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The Sunday Take

The partisan rancor beneath Boehner's rhetoric

"We dug ourselves a big hole in '04, '05, '06, and we paid for it," says Republican John A. Boehner.
"We dug ourselves a big hole in '04, '05, '06, and we paid for it," says Republican John A. Boehner. (Bill Clark/roll Call Via Getty Images)

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By Dan Balz
Washington Post Staff Writer
Sunday, July 4, 2010

"I've made it pretty clear," House Minority Leader John A. Boehner said, "that if we are a majority and I'm lucky enough to be speaker, I'm going to run the House differently than it's being run today and differently than it was run under Republicans in the past."

Boehner (R-Ohio) was sitting in his Capitol office, an ever-present pack of cigarettes near his fingertips. It was a few hours before he would end up on the receiving end of an attack from President Obama for having described the financial regulatory bill as "killing an ant with a nuclear weapon." That remark, to the Pittsburgh Tribune-Review, would bring him heaps of criticism all week.

Boehner's week was hardly helped by a comment from his former colleague Joe Scarborough, who volunteered on his MSNBC program, "Morning Joe," that the minority leader had a reputation of not being a particularly hard worker. A Politico story pointing to tensions between Boehner and some of the younger GOP House leaders rounded out a trifecta of unwelcome publicity.

There are certainly enough House districts in play to give Boehner's party the 39 additional seats needed to take back the majority it lost in 2006. Boehner said Republicans have "a great opportunity" to take control but concedes they still face "an uphill climb."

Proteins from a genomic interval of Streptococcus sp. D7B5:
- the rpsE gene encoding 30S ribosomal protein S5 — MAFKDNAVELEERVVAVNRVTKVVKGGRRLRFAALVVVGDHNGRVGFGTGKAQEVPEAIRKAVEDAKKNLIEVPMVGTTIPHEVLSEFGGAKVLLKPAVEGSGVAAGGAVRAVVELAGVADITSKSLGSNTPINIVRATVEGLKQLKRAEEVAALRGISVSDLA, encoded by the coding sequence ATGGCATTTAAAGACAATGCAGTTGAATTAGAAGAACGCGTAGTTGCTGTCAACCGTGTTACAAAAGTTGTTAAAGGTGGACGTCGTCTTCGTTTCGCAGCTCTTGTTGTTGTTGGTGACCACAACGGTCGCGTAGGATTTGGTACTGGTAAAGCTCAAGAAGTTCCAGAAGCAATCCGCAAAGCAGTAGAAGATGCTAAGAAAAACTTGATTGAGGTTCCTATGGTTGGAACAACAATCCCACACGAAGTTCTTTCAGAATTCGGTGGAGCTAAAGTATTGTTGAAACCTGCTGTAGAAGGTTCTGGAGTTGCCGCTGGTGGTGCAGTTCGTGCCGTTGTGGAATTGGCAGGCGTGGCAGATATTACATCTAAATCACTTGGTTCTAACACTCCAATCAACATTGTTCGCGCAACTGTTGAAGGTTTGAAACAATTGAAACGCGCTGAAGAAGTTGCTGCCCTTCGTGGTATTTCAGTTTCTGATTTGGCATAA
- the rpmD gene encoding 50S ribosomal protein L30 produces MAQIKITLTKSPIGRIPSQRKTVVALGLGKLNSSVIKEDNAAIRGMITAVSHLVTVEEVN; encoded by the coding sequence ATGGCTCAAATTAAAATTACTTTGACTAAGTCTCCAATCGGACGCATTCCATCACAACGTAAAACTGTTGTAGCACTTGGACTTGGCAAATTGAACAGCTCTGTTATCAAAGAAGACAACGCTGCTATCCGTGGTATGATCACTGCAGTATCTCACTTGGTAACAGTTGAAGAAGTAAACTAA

If the GOP were to gain the upper hand, and Boehner were elected as speaker, the question is what he and his party would do with that power. Boehner listed three priorities. First, he said, was a renewed commitment to fiscal discipline -- a test his party badly flunked the last time it was in the majority. Second, he said, was to engage in "an adult conversation with the American people" about the need to rein in entitlement spending. And third, he wants to increase bipartisan cooperation in the House.

He offered few concrete thoughts about the GOP agenda but promised that the party will make that clearer before November. "I'm not Barack Obama and I'm not Nancy Pelosi," he said. "I say what I mean and I mean what I say, and we're not going to put anything in a document that we don't have every intention of accomplishing."

He was explicit about health care. "We believe that the health-care bill needs to be repealed and replaced," he said. Beyond saying Republicans would scrub the budget for wasteful spending, a pledge regularly made and ignored by politicians of both parties, he offered no examples of what programs Republicans would actually cut.

Nor did he seem eager to tip his hand on the terms of entitlement reform. In his interview with the Tribune-Review, Boehner volunteered that the Social Security retirement age might need to be raised to 70 for younger workers but he would go no further.

Asked whether partial privatization of Social Security, which Republicans pushed unsuccessfully in 2005, would be part of a GOP agenda, he twice replied, "I have no idea."

Later, he called back to clarify, saying that what he meant to say was that, until Republicans complete their process of soliciting ideas from the American people, there will be no answer to that question. "We're not going to prejudge what's going to come out of this listening project."

That hardly sounded like a politician eager to provoke an adult conversion with the American people.

Boehner's third priority seemed to animate him most. "The institution up here is broken," he said. "I've seen speakers sacrifice the institution for their own partisan political gain time and time again."


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